More over 70s forced back into work to cover pension shortfalls and save their retirement

'People put their heads in the sand' with retirement says expert

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The number of people returning to work past the age of 70 in the UK has increased, according to research by financial advisory firm Salisbury House Wealth (SHW). Approximately 481,000 over-70s are currently in work, which marks an increase of six percent from last year, according to the Department for Work and Pensions (DWP).

However, prior to COVID-19, 578,000 over-70s were in employment, meaning the most recent figure is still quite far behind pre-pandemic levels.

In 2020, around 452,000 people over 70 were in work, with one potential reason for the increase being the fact that older Britons were asked by the Government to shield during the COVID-19 pandemic.

Many older Britons who were previously employed in sectors which did not allow them to work remotely, such as retail or social work, experienced financial losses due to not being able to work.

This means that people attempting to top up their pension savings may have found it more difficult to do so.

The average Briton has a pension pot of £62,000, according to the Financial Conduct Authority (FCA), which is not expected to be sufficient for a comfortable retirement.

Couples need a pot of roughly £155,000 to retire comfortably, while single pensioners require £192,000, according to consumer publication Which?.

Among the reasons for people working until a later age may be that the state pension is not deemed to be enough to live on for the average pensioner.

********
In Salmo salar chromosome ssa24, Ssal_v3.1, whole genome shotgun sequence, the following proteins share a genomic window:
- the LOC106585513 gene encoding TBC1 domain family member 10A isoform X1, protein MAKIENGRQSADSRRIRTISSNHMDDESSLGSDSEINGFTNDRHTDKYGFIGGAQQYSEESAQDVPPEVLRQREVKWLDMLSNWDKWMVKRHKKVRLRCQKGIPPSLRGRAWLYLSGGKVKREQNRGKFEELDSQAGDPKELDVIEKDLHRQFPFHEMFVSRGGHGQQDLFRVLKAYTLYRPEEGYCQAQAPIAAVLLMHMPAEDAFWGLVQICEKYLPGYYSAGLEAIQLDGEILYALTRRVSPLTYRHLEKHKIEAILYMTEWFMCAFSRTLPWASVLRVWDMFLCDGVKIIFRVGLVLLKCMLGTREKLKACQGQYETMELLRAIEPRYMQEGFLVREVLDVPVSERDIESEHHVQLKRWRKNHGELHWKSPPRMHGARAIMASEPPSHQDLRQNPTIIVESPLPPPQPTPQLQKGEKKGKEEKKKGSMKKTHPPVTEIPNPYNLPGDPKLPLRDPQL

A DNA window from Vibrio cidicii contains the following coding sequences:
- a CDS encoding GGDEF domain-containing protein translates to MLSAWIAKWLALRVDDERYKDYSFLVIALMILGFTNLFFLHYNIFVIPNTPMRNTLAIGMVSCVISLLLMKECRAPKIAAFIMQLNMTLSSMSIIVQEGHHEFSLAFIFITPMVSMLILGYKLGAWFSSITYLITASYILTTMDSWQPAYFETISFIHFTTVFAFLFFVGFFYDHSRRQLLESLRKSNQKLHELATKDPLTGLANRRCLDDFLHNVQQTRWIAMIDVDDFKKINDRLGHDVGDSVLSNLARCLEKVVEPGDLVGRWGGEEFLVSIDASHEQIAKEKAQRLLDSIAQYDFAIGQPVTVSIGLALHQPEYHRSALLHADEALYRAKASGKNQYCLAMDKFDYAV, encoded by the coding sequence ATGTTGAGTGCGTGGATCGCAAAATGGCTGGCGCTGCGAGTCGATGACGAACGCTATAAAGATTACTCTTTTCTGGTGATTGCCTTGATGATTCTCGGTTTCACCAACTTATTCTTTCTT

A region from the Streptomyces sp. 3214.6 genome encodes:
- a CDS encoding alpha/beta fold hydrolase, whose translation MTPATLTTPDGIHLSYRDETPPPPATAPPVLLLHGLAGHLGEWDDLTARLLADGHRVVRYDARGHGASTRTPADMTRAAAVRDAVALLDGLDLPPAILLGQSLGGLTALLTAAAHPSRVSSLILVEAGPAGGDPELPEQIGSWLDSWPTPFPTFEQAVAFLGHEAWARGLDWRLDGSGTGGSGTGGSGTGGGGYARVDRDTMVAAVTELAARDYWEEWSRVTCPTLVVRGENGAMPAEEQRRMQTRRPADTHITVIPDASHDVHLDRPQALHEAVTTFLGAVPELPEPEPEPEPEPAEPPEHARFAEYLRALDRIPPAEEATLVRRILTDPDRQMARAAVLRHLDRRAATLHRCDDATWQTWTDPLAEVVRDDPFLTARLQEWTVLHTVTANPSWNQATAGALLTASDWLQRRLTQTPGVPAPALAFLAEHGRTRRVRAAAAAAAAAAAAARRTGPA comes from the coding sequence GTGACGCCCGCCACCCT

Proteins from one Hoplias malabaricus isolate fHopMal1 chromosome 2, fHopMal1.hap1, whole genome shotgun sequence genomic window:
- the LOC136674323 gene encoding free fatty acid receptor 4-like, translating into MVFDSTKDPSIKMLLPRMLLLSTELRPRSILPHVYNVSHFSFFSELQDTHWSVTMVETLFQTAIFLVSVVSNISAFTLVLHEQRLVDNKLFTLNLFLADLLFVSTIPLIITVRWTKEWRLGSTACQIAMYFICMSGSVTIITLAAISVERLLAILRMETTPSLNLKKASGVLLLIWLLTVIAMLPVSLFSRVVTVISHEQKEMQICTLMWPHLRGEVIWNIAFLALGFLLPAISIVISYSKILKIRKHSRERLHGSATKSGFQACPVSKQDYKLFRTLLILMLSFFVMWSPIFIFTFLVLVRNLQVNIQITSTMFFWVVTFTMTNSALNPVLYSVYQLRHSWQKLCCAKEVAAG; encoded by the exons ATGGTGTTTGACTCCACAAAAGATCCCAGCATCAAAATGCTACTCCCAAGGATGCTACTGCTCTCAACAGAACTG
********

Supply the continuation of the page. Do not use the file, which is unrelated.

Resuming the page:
The full new state pension is currently worth £179.60 per week, which adds up to £9,339.20 for the year.

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Alternatively, the full basic state pension provides retirees with £137.60 each week, or £7,155.20 for a full year.

The Pensions and Lifetime Savings Association recently updated their retirement living standards, which estimates how much the average pensioner needs in order to fund their retirement.

The standards indicate that even for a ‘minimum’ retirement lifestyle which covers the essentials, a single pensioner would need £10,900, while a couple would require £16,700.

That means a single pensioner who receives the full new state pension would still need at least £1,500 of income outside the state pension each year.

Bearing in mind that many people will aim to save not just enough money for the bare minimum in retirement, but will want to have sufficient income to life comfortably, Britons could need to save quite a bit more towards their private pension pot.

Although the auto-enrolment scheme has helped workers to begin putting money towards their pension savings, the minimum level of contribution is not believed to be enough to provide people with the retirement lifestyle they desire.

SHW believes a shortfall in pensions and savings will have serious consequences on people’s standard of living. A shortfall could be causing people to work later into their life.

Data from The DWP has also shown that more men have returned to work at an older age than women.

The number of men in work past the age of 70 has risen by 26 percent from 2020, with 299,000 men still in employment.

On the other hand, the number of older women returning to work has actually fallen by 15 percent to 182,000.

SHW believes this could be because less women may have previously worked in sectors which have started to rebound following the height of the Covid crisis.

Tim Holmes, managing director of Salisbury House Wealth, advised that “investing into pensions early on and making regular contributions, will give individuals greater flexibility once they reach retirement age.”

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